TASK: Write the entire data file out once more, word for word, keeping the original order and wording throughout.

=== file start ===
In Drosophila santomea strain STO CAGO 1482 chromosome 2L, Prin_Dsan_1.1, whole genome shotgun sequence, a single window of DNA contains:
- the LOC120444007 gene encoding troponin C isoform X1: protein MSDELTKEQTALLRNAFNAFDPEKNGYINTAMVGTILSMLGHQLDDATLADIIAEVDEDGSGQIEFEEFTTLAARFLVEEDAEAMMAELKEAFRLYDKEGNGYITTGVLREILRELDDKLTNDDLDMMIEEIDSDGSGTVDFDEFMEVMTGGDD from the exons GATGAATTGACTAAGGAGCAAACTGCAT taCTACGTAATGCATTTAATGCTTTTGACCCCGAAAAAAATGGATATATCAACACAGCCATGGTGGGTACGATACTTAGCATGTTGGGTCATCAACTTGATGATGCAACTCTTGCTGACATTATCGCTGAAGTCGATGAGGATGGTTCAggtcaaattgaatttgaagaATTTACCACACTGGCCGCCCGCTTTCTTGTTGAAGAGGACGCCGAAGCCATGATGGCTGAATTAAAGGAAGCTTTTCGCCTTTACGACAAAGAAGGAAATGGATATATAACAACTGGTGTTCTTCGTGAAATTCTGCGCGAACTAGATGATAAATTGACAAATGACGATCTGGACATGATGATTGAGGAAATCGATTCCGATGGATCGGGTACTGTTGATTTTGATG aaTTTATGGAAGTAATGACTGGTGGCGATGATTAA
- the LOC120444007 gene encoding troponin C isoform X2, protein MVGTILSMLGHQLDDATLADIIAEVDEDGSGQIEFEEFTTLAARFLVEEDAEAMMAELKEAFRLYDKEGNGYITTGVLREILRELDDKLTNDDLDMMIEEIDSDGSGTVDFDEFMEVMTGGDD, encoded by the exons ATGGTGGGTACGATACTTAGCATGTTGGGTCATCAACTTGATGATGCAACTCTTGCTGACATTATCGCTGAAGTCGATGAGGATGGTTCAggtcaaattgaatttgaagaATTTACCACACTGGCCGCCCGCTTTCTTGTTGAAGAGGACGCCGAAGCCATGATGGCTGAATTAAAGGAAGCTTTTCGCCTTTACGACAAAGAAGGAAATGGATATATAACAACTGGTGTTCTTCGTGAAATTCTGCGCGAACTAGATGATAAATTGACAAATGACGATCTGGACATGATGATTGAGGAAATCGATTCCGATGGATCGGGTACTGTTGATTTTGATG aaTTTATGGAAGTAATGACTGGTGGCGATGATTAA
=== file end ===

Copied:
In Drosophila santomea strain STO CAGO 1482 chromosome 2L, Prin_Dsan_1.1, whole genome shotgun sequence, a single window of DNA contains:
- the LOC120444007 gene encoding troponin C isoform X1: protein MSDELTKEQTALLRNAFNAFDPEKNGYINTAMVGTILSMLGHQLDDATLADIIAEVDEDGSGQIEFEEFTTLAARFLVEEDAEAMMAELKEAFRLYDKEGNGYITTGVLREILRELDDKLTNDDLDMMIEEIDSDGSGTVDFDEFMEVMTGGDD from the exons GATGAATTGACTAAGGAGCAAACTGCAT taCTACGTAATGCATTTAATGCTTTTGACCCCGAAAAAAATGGATATATCAACACAGCCATGGTGGGTACGATACTTAGCATGTTGGGTCATCAACTTGATGATGCAACTCTTGCTGACATTATCGCTGAAGTCGATGAGGATGGTTCAggtcaaattgaatttgaagaATTTACCACACTGGCCGCCCGCTTTCTTGTTGAAGAGGACGCCGAAGCCATGATGGCTGAATTAAAGGAAGCTTTTCGCCTTTACGACAAAGAAGGAAATGGATATATAACAACTGGTGTTCTTCGTGAAATTCTGCGCGAACTAGATGATAAATTGACAAATGACGATCTGGACATGATGATTGAGGAAATCGATTCCGATGGATCGGGTACTGTTGATTTTGATG aaTTTATGGAAGTAATGACTGGTGGCGATGATTAA
- the LOC120444007 gene encoding troponin C isoform X2, protein MVGTILSMLGHQLDDATLADIIAEVDEDGSGQIEFEEFTTLAARFLVEEDAEAMMAELKEAFRLYDKEGNGYITTGVLREILRELDDKLTNDDLDMMIEEIDSDGSGTVDFDEFMEVMTGGDD, encoded by the exons ATGGTGGGTACGATACTTAGCATGTTGGGTCATCAACTTGATGATGCAACTCTTGCTGACATTATCGCTGAAGTCGATGAGGATGGTTCAggtcaaattgaatttgaagaATTTACCACACTGGCCGCCCGCTTTCTTGTTGAAGAGGACGCCGAAGCCATGATGGCTGAATTAAAGGAAGCTTTTCGCCTTTACGACAAAGAAGGAAATGGATATATAACAACTGGTGTTCTTCGTGAAATTCTGCGCGAACTAGATGATAAATTGACAAATGACGATCTGGACATGATGATTGAGGAAATCGATTCCGATGGATCGGGTACTGTTGATTTTGATG aaTTTATGGAAGTAATGACTGGTGGCGATGATTAA